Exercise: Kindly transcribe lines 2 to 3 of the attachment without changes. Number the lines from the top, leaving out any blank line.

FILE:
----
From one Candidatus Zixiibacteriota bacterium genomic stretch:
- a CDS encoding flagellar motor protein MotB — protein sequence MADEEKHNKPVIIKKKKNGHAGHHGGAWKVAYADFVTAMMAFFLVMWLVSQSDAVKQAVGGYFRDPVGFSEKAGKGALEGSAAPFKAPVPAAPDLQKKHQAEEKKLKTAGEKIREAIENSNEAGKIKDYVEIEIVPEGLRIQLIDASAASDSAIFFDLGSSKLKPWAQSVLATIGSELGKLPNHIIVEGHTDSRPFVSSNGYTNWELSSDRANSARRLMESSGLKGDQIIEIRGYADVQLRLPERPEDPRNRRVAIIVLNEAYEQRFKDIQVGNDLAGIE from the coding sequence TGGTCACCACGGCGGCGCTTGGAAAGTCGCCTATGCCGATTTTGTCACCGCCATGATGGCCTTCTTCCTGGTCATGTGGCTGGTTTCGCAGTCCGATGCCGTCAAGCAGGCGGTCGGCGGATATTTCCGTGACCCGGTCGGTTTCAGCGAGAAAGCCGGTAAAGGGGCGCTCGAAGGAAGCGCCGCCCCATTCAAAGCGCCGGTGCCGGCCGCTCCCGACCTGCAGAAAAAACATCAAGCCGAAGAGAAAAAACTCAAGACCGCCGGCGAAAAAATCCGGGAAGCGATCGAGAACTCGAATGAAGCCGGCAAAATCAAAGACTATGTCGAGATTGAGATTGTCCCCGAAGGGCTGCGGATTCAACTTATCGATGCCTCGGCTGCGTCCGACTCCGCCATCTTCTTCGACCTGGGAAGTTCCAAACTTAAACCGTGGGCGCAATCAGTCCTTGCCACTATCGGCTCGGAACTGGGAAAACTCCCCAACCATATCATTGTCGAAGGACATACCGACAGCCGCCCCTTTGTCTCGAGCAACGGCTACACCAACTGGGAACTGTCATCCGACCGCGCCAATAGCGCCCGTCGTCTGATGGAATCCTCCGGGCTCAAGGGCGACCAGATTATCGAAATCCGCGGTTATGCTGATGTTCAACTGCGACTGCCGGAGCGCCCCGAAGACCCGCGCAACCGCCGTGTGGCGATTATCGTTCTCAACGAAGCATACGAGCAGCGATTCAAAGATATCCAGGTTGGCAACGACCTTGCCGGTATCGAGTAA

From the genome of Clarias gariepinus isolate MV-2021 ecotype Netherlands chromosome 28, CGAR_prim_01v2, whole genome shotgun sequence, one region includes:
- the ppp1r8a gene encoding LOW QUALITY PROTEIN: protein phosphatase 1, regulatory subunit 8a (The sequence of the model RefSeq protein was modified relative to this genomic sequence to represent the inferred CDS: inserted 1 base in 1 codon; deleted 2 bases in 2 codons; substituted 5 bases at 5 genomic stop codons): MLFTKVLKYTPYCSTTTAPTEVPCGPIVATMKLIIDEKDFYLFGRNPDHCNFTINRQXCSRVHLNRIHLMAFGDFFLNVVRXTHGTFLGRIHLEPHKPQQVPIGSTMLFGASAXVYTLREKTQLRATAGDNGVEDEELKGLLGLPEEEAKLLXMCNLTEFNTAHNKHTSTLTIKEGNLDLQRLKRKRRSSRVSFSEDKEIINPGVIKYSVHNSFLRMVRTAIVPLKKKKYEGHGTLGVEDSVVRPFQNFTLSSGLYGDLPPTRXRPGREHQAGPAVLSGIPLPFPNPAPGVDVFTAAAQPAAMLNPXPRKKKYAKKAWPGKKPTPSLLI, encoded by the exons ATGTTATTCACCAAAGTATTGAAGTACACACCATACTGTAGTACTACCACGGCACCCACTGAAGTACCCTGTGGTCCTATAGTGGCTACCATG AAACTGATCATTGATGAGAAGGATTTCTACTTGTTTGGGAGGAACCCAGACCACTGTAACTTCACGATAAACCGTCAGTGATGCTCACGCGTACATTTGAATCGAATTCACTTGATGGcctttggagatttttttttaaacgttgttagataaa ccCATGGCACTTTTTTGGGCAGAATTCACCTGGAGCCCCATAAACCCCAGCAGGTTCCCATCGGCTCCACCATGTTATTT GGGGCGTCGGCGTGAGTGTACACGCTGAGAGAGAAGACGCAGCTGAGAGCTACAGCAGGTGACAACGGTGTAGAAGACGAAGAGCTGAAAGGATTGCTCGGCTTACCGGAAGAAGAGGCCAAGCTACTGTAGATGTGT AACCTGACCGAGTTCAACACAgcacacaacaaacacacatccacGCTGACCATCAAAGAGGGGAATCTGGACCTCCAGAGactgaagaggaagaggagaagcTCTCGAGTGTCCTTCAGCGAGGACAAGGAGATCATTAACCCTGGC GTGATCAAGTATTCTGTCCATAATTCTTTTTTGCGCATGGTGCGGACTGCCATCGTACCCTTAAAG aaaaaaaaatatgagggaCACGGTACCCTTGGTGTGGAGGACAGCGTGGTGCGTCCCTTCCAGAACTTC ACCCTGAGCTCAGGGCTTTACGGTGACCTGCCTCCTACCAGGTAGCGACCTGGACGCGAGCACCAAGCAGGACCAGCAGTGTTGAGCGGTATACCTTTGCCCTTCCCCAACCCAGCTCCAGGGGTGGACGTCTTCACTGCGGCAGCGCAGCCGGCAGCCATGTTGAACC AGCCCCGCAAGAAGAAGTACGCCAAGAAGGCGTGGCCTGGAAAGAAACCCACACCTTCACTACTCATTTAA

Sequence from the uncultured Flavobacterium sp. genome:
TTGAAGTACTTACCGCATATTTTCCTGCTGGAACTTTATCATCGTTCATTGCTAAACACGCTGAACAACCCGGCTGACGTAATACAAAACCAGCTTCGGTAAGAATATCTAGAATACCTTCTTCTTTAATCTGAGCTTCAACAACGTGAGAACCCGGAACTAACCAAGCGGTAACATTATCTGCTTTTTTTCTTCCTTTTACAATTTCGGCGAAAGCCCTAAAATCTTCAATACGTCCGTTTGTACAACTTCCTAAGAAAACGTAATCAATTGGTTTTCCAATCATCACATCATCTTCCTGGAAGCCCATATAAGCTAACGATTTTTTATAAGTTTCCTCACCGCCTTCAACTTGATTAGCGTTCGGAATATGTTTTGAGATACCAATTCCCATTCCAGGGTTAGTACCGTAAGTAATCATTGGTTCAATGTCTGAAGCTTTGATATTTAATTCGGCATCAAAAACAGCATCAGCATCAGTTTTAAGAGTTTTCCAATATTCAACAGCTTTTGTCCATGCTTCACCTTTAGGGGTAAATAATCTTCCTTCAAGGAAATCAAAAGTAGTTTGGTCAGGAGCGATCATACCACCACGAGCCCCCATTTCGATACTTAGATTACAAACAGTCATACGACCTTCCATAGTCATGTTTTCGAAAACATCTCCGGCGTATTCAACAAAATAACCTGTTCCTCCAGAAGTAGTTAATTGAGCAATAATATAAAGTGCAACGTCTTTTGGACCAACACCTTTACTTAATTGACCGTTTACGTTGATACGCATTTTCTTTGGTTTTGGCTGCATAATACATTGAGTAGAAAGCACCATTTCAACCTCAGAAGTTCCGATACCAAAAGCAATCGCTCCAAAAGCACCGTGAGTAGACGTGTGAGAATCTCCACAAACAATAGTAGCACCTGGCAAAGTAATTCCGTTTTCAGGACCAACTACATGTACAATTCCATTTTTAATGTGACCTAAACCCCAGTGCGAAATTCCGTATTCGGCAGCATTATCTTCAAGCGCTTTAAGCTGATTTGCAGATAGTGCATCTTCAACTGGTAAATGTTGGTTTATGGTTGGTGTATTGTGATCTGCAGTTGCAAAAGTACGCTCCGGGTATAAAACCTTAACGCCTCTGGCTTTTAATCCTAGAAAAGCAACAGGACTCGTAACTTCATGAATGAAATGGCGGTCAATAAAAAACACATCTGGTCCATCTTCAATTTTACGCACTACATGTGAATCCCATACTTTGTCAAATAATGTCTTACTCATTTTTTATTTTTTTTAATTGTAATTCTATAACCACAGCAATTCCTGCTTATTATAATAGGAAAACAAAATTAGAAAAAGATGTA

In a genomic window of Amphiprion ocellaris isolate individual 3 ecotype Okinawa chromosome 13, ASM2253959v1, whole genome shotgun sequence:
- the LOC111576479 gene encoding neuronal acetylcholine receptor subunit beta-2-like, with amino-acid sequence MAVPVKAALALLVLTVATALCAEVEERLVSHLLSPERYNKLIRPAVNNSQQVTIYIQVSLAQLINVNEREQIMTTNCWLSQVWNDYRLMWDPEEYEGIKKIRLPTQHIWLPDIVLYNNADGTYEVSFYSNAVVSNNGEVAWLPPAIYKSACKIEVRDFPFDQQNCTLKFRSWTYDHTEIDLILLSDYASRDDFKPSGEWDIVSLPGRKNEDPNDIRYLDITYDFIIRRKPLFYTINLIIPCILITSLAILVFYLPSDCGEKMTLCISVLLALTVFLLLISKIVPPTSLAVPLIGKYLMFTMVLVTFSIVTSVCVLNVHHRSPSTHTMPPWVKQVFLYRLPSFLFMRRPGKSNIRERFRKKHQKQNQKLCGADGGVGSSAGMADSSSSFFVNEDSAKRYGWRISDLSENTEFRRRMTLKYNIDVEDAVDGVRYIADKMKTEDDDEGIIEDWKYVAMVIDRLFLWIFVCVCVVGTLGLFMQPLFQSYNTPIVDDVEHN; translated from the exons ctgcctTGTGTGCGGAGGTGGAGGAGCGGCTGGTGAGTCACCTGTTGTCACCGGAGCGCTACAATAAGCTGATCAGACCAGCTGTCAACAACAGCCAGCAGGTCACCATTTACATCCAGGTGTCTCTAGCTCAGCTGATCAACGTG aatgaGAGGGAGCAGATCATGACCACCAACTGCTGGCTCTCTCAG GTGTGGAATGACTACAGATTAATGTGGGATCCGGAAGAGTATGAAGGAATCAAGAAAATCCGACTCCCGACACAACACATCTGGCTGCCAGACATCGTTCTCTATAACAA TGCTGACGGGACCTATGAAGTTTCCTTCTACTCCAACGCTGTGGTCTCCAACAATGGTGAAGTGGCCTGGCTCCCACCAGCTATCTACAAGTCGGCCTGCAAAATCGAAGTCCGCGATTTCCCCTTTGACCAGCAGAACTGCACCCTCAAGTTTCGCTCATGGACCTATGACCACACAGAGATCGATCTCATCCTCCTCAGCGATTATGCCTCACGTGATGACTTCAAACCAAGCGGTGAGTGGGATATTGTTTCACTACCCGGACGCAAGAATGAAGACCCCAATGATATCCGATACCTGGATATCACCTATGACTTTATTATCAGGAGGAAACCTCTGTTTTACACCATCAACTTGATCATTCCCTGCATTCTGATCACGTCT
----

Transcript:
- a CDS encoding flagellar motor protein MotB — protein sequence MADEEKHNKPVIIKKKKNGHAGHHGGAWKVAYADFVTAMMAFFLVMWLVSQSDAVKQAVGGYFRDPVGFSEKAGKGALEGSAAPFKAPVPAAPDLQKKHQAEEKKLKTAGEKIREAIENSNEAGKIKDYVEIEIVPEGLRIQLIDASAASDSAIFFDLGSSKLKPWAQSVLATIGSELGKLPNHIIVEGHTDSRPFVSSNGYTNWELSSDRANSARRLMESSGLKGDQIIEIRGYADVQLRLPERPEDPRNRRVAIIVLNEAYEQRFKDIQVGNDLAGIE from the coding sequence TGGTCACCACGGCGGCGCTTGGAAAGTCGCCTATGCCGATTTTGTCACCGCCATGATGGCCTTCTTCCTGGTCATGTGGCTGGTTTCGCAGTCCGATGCCGTCAAGCAGGCGGTCGGCGGATATTTCCGTGACCCGGTCGGTTTCAGCGAGAAAGCCGGTAAAGGGGCGCTCGAAGGAAGCGCCGCCCCATTCAAAGCGCCGGTGCCGGCCGCTCCCGACCTGCAGAAAAAACATCAAGCCGAAGAGAAAAAACTCAAGACCGCCGGCGAAAAAATCCGGGAAGCGATCGAGAACTCGAATGAAGCCGGCAAAATCAAAGACTATGTCGAGATTGAGATTGTCCCCGAAGGGCTGCGGATTCAACTTATCGATGCCTCGGCTGCGTCCGACTCCGCCATCTTCTTCGACCTGGGAAGTTCCAAACTTAAACCGTGGGCGCAATCAGTCCTTGCCACTATCGGCTCGGAACTGGGAAAACTCCCCAACCATATCATTGTCGAAGGACATACCGACAGCCGCCCCTTTGTCTCGAGCAACGGCTACACCAACTGGGAACTGTCATCCGACCGCGCCAATAGCGCCCGTCGTCTGATGGAATCCTCCGGGCTCAAGGGCGACCAGATTATCGAAATCCGCGGTTATGCTGATGTTCAACTGCGACTGCCGGAGCGCCCCGAAGACCCGCGCAACCGCCGTGTGGCGATTATCGTTCTCAACGAAGCATACGAGCAGCGATTCAAAGATATCCAGGTTGGCAACGACCTTGCCGGTATCGAGTAA

From the genome of Clarias gariepinus isolate MV-2021 ecotype Netherlands chromosome 28, CGAR_prim_01v2, whole genome shotgun sequence, one region includes: